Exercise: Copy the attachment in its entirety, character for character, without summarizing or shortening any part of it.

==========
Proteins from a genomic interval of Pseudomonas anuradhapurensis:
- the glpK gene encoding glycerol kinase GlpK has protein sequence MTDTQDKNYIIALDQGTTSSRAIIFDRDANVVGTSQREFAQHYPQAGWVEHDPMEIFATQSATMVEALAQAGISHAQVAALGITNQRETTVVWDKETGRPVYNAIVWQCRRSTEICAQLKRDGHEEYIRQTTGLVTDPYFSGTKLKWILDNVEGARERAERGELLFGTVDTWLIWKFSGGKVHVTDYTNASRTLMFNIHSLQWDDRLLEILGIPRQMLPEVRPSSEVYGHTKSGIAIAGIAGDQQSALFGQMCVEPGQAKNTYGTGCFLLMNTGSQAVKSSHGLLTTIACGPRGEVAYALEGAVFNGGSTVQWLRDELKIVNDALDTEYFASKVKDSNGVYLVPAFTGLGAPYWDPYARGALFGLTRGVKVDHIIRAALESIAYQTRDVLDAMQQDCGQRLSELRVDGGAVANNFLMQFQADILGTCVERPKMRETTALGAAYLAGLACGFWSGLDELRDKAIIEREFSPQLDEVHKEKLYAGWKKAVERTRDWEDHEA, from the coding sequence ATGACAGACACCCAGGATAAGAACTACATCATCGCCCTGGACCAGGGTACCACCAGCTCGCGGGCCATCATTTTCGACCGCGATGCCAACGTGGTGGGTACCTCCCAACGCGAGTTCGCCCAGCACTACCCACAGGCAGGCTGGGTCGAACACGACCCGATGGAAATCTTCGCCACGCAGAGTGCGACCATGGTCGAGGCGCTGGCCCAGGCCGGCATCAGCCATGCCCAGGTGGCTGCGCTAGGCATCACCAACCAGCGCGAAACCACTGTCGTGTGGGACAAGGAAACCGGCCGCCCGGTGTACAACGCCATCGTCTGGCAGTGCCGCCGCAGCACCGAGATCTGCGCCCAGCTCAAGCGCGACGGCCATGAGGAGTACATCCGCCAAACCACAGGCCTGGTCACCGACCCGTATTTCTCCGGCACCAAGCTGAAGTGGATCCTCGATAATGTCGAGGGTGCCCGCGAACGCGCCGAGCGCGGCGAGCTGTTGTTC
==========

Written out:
Proteins from a genomic interval of Pseudomonas anuradhapurensis:
- the glpK gene encoding glycerol kinase GlpK has protein sequence MTDTQDKNYIIALDQGTTSSRAIIFDRDANVVGTSQREFAQHYPQAGWVEHDPMEIFATQSATMVEALAQAGISHAQVAALGITNQRETTVVWDKETGRPVYNAIVWQCRRSTEICAQLKRDGHEEYIRQTTGLVTDPYFSGTKLKWILDNVEGARERAERGELLFGTVDTWLIWKFSGGKVHVTDYTNASRTLMFNIHSLQWDDRLLEILGIPRQMLPEVRPSSEVYGHTKSGIAIAGIAGDQQSALFGQMCVEPGQAKNTYGTGCFLLMNTGSQAVKSSHGLLTTIACGPRGEVAYALEGAVFNGGSTVQWLRDELKIVNDALDTEYFASKVKDSNGVYLVPAFTGLGAPYWDPYARGALFGLTRGVKVDHIIRAALESIAYQTRDVLDAMQQDCGQRLSELRVDGGAVANNFLMQFQADILGTCVERPKMRETTALGAAYLAGLACGFWSGLDELRDKAIIEREFSPQLDEVHKEKLYAGWKKAVERTRDWEDHEA, from the coding sequence ATGACAGACACCCAGGATAAGAACTACATCATCGCCCTGGACCAGGGTACCACCAGCTCGCGGGCCATCATTTTCGACCGCGATGCCAACGTGGTGGGTACCTCCCAACGCGAGTTCGCCCAGCACTACCCACAGGCAGGCTGGGTCGAACACGACCCGATGGAAATCTTCGCCACGCAGAGTGCGACCATGGTCGAGGCGCTGGCCCAGGCCGGCATCAGCCATGCCCAGGTGGCTGCGCTAGGCATCACCAACCAGCGCGAAACCACTGTCGTGTGGGACAAGGAAACCGGCCGCCCGGTGTACAACGCCATCGTCTGGCAGTGCCGCCGCAGCACCGAGATCTGCGCCCAGCTCAAGCGCGACGGCCATGAGGAGTACATCCGCCAAACCACAGGCCTGGTCACCGACCCGTATTTCTCCGGCACCAAGCTGAAGTGGATCCTCGATAATGTCGAGGGTGCCCGCGAACGCGCCGAGCGCGGCGAGCTGTTGTTC